It is interesting to note that Doyle was born in the same year which stands as the age-defining year for the publication of Darwin’s book, 1859. So, technically being born in the post-God-made-thee era, Doyle’s perception of his time was mingled with a belief of the enlightenment, in the super-reality of the massive metier of the empire. The very name Sherlock brings to mind a superhuman deduction with God-like knowledge on multifarious aspects. On the contrary, in the introductory novel A Study in Scarlet Sherlock’s would-be life-long partner-cum-friend-cum-narrator Dr. Watson reveals his vast ignorance about facts generally held to be an insignia for post-18th Century ‘educated intellectuals’:

His ignorance was as remarkable as his knowledge. Of contemporary literature, philosophy and politics he appeared to know next to nothing. Upon my quoting Thomas Carlyle, he inquired in the naivest way who he might be and what he had done…

Sherlock, brother of an important empire-man does not only seem to be the super example of the construct of the Messiah for the distressed with all his larger–than–life ability to deduct and identify the real culprit but also the man who consciously detests the superficial sense of frugal prosperity.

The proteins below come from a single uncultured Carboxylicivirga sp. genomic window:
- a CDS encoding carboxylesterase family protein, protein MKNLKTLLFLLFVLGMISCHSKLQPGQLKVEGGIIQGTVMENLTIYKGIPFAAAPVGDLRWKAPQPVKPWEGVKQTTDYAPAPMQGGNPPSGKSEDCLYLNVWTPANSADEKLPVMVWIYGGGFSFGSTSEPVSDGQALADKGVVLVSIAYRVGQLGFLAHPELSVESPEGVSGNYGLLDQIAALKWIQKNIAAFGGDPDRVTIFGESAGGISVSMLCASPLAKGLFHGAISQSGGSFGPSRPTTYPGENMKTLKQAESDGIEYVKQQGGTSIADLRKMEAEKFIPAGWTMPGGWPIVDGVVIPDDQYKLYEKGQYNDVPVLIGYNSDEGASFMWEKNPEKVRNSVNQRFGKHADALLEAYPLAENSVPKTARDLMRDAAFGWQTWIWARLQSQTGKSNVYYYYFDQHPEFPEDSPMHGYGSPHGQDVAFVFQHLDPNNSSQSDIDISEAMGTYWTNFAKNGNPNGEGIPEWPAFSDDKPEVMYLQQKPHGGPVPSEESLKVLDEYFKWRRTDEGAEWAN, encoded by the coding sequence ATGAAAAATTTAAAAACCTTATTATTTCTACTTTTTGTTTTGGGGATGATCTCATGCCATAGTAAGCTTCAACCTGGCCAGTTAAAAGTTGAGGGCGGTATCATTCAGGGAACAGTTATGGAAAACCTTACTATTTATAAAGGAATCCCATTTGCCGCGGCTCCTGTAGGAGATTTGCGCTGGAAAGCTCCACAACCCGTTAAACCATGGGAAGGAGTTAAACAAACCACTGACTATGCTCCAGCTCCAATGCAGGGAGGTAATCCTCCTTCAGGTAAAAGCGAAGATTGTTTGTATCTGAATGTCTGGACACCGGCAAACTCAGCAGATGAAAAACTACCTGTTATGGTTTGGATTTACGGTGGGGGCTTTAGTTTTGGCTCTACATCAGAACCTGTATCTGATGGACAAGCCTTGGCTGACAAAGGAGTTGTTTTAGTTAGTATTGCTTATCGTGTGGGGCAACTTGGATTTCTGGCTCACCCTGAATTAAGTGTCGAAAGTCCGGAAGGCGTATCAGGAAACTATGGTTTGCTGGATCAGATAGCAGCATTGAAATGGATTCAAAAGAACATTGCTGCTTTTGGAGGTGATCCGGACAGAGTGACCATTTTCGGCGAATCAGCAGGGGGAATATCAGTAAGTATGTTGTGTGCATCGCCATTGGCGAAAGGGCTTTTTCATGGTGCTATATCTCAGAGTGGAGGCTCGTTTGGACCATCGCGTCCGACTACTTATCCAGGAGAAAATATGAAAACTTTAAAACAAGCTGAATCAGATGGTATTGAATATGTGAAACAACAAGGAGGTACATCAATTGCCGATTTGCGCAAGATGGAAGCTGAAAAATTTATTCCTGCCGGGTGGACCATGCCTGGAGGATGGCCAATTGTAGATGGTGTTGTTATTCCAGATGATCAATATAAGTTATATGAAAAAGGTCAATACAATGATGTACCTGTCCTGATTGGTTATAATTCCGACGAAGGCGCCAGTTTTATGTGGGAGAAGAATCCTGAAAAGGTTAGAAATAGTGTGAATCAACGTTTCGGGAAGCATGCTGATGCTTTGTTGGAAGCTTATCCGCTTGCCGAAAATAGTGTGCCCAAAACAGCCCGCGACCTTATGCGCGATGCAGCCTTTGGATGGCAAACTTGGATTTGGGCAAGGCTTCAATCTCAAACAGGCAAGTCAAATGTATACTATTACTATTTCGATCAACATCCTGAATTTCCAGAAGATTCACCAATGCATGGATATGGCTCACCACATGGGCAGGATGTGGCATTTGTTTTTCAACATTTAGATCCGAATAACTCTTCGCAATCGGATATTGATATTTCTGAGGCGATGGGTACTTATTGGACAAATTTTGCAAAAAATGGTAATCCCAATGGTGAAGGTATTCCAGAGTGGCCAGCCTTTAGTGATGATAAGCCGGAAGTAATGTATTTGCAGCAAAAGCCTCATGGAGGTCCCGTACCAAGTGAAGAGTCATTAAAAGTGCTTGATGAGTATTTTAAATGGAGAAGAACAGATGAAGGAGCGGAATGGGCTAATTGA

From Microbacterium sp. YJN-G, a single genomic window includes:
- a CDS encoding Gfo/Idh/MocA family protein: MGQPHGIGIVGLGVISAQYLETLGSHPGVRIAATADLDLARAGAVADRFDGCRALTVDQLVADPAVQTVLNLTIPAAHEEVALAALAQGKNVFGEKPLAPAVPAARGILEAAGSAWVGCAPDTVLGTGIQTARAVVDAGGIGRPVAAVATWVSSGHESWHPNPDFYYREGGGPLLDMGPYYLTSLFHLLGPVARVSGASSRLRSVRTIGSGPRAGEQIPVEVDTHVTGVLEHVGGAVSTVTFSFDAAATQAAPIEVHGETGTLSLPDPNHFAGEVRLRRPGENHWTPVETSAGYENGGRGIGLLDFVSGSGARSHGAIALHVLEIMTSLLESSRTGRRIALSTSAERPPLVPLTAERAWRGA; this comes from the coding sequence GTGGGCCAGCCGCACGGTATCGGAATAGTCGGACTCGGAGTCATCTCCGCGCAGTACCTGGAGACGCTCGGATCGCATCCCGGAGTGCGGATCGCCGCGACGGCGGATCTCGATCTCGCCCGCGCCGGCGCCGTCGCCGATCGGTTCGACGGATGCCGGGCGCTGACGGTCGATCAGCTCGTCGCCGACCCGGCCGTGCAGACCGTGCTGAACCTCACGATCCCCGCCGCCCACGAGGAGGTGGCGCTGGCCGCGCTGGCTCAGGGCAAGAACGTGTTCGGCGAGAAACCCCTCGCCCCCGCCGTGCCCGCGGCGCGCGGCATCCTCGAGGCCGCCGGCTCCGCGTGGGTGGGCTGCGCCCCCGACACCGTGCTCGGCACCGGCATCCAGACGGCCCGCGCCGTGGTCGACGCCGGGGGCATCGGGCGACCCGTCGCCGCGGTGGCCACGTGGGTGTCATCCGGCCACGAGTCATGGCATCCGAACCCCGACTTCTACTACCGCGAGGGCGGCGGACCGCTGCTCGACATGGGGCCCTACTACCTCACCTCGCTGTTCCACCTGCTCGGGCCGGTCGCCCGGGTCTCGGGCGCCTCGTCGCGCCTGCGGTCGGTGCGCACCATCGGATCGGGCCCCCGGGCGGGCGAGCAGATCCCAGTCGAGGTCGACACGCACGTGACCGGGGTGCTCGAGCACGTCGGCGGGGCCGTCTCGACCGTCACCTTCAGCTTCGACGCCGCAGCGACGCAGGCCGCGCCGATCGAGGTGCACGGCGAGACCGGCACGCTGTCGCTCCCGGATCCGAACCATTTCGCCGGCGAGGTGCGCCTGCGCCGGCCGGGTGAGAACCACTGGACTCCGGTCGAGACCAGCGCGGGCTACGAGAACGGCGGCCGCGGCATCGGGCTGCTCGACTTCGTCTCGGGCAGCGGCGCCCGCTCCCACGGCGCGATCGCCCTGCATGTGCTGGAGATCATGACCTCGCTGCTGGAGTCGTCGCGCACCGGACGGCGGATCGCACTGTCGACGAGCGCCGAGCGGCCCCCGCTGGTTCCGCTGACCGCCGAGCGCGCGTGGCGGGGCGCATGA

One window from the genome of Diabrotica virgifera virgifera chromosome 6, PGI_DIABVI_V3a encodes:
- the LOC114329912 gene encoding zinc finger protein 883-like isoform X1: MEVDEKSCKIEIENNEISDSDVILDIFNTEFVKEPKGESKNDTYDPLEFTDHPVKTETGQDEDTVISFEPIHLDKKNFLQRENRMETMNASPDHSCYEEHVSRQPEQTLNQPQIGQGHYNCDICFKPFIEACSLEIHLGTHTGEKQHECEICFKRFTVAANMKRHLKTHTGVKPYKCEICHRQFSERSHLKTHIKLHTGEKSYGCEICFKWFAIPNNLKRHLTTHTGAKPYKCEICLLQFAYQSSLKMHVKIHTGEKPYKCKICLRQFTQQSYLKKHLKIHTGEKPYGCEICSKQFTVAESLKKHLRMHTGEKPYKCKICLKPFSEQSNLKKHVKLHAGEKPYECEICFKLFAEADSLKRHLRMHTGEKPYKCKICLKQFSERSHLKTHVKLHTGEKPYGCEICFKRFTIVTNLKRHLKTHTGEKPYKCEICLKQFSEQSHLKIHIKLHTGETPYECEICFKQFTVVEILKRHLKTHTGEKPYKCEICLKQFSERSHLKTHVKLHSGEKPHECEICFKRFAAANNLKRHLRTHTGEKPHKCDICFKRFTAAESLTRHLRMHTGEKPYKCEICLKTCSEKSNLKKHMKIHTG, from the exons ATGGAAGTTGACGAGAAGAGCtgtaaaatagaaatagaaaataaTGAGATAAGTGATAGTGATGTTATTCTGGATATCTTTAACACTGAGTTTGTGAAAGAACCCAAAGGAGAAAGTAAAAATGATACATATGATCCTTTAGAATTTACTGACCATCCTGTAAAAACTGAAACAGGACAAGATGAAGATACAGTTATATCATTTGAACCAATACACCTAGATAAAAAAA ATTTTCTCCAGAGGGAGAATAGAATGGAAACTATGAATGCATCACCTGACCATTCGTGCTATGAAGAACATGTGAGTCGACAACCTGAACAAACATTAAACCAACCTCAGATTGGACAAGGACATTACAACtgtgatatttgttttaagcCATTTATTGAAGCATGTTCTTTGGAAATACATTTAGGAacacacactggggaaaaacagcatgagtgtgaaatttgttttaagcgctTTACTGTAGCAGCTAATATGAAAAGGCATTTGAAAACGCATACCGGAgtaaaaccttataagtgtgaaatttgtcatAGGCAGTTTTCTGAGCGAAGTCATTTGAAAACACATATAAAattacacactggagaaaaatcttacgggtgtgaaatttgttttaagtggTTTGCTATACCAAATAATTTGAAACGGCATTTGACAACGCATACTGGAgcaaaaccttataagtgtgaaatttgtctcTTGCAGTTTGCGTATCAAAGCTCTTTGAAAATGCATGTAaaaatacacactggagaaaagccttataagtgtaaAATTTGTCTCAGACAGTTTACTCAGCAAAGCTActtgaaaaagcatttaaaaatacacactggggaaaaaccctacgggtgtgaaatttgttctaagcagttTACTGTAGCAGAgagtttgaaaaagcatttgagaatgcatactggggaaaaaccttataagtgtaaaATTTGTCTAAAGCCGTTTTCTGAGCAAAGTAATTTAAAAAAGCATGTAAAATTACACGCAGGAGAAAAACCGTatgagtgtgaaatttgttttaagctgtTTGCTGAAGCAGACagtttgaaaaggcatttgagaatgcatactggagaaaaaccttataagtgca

Mycroft, the obese ‘government’ itself-man is the very representative of the centre that was losing its grasp on a world-wide scale. With the emergence of a broken generation on the advent of the Great War with insurgent colonies, with lowered values and higher need for mundane survival, the centre, as it is evident is able merely to give a vacant gaze at the ‘things’ while they fall apart. Sherlock’s intimacy with his new war-returned friend John Watson and his clear preference towards him over family deconstructs the idea that Mycroft symbolises – all that is of the empire, therefore, loftier and therefore important. With his unsocial confinement, his so called weird sense of the universe, man and nature, his lonely ruptures, his curious secrecy about himself and workings of his mind, Sherlock stands apart from being a mere white awe-inspiring Messiah. A nuance of a classical past, of those humanitarian substances in a virtual world of ‘superhuman inhumanities’(Owen- “Spring Offensive”) and made-up truths, his random and often outright condemnation of the present with all its scientific-geographical advancements might be considered as a comment upon the futility of the future to come. A sensitive man of the pro-war generation, Sherlock contains that potential, namely the cause of ‘being’, while the other half of the magic word remains,‘human.’